In fact it has been said that quite a few operators that went out of business when fuel prices went up and bookings down would still be in business if they had flown turboprops iso fancy guzzling jets. I have flown the dhc-8 and am now on the bae-146 and RJ 146 for about 7 years. From what I can see the dhc 8 can do almost anything the 146 does for a fraction of the price, even though it is limited to 25000’, prossibly only due to certification lazyness of dhc. I have had a few opportunities to speak to our CEO and other managers and, at the risk of being shot by my fellow pilots, discussed the subject turboprops only to find out that this matter is not approached in a rational way. “Real airlines don’t fly turboprops”, “passengers don’t like propellors”, “they fly in the weather” (some of our jet planes are limited to FL280 anyway so 3000’ is quite an issue here) and many other non-rational arguments. A Dornier 328 prop will do FL 330 if you request this from the once-manufacturer and the Saab 2000 has a likewise limitation so the altitude limitation is not valid as a concept problem. Quality management of a decent airline with an ordinary hand calculator, some common sence and a nose for environmental issues will approach manufactures to build a turboprop plane, engine and propellor up to the standards of a Saabn 2000 or Dornier in the 70-120 seat region. The dash 8 and ATR’s are not to be compared with that standard and are probably mainly sold due to a lack of a properly designed machine. The fact that they are sold anyway only proves that the concept of accellerating more air to a lesser propulsion speed works more efficient. Props pride - Jets suck (at least until FL 400 or that sort of level where mach effects makes problems for todays propellors). A regional aircraft with one or more jet engines has an uncorrectable design flaw. I did some aerodynamics work at the once proud Fokker Aircraft Factory in my aeronautical engineer days in a life before this so I give myself a right to make this bold statement.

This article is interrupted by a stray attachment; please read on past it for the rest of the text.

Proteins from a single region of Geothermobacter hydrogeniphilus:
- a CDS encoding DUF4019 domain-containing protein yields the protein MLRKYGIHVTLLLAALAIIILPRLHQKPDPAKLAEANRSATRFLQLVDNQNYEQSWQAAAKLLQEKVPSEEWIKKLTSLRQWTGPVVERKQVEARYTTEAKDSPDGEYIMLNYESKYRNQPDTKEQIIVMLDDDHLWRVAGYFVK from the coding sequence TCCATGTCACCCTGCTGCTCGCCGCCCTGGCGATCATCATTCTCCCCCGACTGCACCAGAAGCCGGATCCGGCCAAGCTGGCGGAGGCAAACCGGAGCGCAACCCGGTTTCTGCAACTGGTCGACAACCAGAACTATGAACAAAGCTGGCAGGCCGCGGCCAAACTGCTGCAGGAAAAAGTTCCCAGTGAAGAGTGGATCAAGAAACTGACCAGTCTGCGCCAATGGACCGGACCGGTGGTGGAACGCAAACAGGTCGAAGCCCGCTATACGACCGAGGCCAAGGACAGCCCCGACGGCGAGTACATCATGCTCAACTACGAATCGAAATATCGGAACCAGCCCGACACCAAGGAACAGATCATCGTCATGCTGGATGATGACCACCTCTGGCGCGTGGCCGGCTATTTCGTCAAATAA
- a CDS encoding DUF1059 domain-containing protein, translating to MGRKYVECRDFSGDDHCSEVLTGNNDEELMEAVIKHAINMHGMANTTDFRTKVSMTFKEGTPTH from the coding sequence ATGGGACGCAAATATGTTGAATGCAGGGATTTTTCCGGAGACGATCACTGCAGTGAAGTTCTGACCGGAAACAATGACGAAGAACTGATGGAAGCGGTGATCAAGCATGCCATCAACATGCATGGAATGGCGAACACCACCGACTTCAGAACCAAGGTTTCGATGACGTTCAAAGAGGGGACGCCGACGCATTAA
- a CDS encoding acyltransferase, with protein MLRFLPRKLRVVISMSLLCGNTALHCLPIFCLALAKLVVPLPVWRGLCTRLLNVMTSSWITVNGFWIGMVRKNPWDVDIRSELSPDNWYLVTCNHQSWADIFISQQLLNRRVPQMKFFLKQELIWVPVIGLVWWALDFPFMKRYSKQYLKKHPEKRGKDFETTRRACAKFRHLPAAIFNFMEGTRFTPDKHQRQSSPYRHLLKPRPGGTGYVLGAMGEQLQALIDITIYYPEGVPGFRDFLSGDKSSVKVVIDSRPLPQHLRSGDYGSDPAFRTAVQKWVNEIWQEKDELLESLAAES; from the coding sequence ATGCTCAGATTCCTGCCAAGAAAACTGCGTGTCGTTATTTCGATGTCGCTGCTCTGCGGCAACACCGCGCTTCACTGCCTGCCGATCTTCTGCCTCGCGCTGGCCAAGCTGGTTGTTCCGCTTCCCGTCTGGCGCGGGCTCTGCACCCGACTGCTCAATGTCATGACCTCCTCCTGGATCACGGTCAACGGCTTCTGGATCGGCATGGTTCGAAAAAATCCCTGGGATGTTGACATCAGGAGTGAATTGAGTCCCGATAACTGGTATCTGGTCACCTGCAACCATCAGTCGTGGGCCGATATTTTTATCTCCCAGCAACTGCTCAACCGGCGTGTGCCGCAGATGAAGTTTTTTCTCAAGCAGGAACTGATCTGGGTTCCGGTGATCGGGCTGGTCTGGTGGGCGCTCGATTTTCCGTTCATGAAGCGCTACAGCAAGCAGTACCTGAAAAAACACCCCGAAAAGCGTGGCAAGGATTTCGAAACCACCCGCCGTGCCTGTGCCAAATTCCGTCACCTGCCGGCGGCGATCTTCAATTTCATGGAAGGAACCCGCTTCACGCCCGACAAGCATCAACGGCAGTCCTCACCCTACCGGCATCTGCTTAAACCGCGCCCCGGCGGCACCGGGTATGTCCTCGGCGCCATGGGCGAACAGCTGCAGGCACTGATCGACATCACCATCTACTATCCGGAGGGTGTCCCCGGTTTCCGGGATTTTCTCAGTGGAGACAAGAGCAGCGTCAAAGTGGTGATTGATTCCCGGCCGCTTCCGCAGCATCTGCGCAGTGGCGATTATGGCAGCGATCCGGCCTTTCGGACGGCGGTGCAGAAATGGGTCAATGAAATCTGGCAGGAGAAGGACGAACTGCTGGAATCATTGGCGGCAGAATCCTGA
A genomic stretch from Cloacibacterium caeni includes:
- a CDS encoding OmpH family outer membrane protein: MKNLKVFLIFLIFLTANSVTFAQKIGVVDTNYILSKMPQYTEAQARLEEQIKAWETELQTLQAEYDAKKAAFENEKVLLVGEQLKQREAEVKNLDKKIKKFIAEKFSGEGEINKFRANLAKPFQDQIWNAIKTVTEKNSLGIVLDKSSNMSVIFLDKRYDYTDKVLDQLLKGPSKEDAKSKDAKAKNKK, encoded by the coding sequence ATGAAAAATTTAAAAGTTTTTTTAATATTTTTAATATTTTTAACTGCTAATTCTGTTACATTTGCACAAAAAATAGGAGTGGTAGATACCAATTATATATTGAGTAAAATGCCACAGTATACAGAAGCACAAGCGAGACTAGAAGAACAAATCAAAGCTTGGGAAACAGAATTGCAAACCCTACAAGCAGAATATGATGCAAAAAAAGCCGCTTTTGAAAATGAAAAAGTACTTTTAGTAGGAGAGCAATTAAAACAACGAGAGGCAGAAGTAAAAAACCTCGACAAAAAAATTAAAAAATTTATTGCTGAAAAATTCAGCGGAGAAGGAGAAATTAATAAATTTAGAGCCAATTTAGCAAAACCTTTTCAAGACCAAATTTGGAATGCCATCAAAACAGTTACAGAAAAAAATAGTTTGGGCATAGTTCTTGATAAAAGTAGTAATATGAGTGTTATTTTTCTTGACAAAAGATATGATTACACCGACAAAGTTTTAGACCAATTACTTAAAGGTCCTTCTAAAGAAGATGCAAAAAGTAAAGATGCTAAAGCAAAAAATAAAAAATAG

#20

It’s Friday, I’m working with idiots, it’s nice weather outside, and I’m stuck inside when I’d rather be at home (in other words, in a bad mood) so I need to ask guppiebugs a question: Does your computer have an “enter” key? I grew tired of reading your posting, even though it seemed interesting, due to the lack of paragraphs.

More people will read long postings if they have paragraph breaks.

David
lover of the enter key